REvil, Netwalker, and Conti ransomware hackers recently shared stolen protected health information (PHI) from three separate healthcare cyberattacks on the dark web. They didn’t release the entire data collection because they are conducting a double extortion attack. This initial data leak is a strategy to get victims to comply with their demands. By releasing part of the data, the criminals hope to force victims to pay a ransom to prevent further data leaks or stop data from being put up for auction. If the victims do pay, the criminals say they will return the data. But they run the risk of the hackers not returning all of it or asking for even more money.
What happened?Three different ransomware attacks caused massive data breaches for healthcare providers. Hackers have released some of the stolen information to the dark web to extort victims for money.
- Beacon Health Solutions: REvil published 600 GB of this healthcare business associate’s sensitive information. The hackers have scheduled ten more leaks, each with 60 GB of data, possibly including Social Security numbers, bank documents, and other personal details.
- Wilmington Surgical Associates: NetWalker claims to have stolen more than 13 GB of data from the North Carolina specialist, including thousands of documents containing sensitive information. They haven’t released the data but did post file names as proof they have it.
- Riverside Community Care: The hackers behind Conti ransomware posted sensitive files of drivers’ licenses, incident reports, and employee information from the Massachusetts provider.
What to know about double extortionOne of the most significant consequences of having your network compromised is the inability to run your day-to-day healthcare operations. You can remedy this by having a business continuity plan in place. But what you can’t prevent is cybercriminals releasing data to the dark web after it is taken. SEE MORE: Global Surges in Ransomware Attacks in Q3 2020 Hackers commonly encrypt stolen data and only unencrypt it in exchange for money. If they want to ensure they get paid, they use the double extortion method. Double extortion involves threatening to release data on the dark web if the victim does not pay a ransom. However, paying a ransom is risky because hackers may turn around and ask for more money or not meet their end of the deal. It’s a lose-lose situation for healthcare providers that might already be facing a HIPAA violation for the data breach. They may have to pay a massive fine with a potentially costly corrective action plan . SEE MORE: The Costs of Ransomware Attacks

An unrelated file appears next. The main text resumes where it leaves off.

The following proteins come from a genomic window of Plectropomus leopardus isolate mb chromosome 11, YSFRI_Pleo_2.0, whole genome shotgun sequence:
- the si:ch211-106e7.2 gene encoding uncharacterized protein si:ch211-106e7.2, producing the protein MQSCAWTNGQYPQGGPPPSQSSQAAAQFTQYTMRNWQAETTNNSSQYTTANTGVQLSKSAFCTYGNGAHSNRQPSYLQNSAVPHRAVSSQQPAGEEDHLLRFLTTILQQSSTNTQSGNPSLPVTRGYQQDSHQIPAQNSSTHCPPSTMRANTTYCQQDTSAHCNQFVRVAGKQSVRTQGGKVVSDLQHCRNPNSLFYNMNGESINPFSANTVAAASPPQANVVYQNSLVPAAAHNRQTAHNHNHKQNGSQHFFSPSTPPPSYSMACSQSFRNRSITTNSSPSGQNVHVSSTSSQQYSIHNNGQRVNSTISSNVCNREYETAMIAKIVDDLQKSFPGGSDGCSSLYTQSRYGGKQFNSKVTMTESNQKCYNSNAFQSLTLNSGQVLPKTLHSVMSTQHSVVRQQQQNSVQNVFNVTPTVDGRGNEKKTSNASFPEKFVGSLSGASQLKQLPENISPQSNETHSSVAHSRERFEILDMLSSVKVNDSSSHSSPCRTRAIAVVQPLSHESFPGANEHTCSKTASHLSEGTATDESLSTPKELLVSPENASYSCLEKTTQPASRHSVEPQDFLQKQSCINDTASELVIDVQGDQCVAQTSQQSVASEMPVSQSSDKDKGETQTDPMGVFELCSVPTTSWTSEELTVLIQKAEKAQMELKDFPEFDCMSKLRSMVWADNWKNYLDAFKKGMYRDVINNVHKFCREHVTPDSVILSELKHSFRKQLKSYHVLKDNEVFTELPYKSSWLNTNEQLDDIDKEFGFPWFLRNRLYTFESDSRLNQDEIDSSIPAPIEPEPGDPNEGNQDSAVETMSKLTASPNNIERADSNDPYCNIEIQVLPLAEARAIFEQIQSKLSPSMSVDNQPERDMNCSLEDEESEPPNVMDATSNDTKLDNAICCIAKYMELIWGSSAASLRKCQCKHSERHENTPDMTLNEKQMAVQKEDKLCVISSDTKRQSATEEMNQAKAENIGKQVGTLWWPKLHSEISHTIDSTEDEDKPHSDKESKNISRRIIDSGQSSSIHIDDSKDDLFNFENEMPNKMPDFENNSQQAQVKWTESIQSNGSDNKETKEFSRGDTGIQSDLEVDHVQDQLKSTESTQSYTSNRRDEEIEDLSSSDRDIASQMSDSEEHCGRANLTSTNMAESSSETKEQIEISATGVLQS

How ransomware gets into your systemRansomware attacks most commonly find their way into a network system from one of three entry points: While patching vulnerabilities and routine monitoring can protect your IT system, human error may end up being your most prominent threat for a ransomware attack. SEE MORE: Hacking and Human Error: Two Enemies of HIPAA Compliance Hackers have taken advantage of the panic surrounding the pandemic and have increased ransomware phishing email attacks. A simple click is all they need to enter your network and launch a double extortion attack.
How to avoid double extortion attacksThe best way to avoid double extortion attacks is to build strong safeguards that prevent hackers from entering your network in the first place. First, educate your employees on phishing. Employee training on HIPAA compliance and the need for constant vigilance against cyberattacks makes a huge difference. SEE MORE: Why Investing in Ongoing Cybersecurity Training is Good Business Second, take the guesswork away from your employees as much as possible. In addition to enabling you to send HIPAA compliant email by default, Paubox Email Suite Plus provides robust inbound security tools to stop email threats from reaching a user’s inbox and protects you from receiving spam , viruses , ransomware, and phishing emails. Paubox blocks threats before they become a huge problem for your network system. Investing in a strong security system is much cheaper than paying a cybercriminal’s ransom HIPAA fines.
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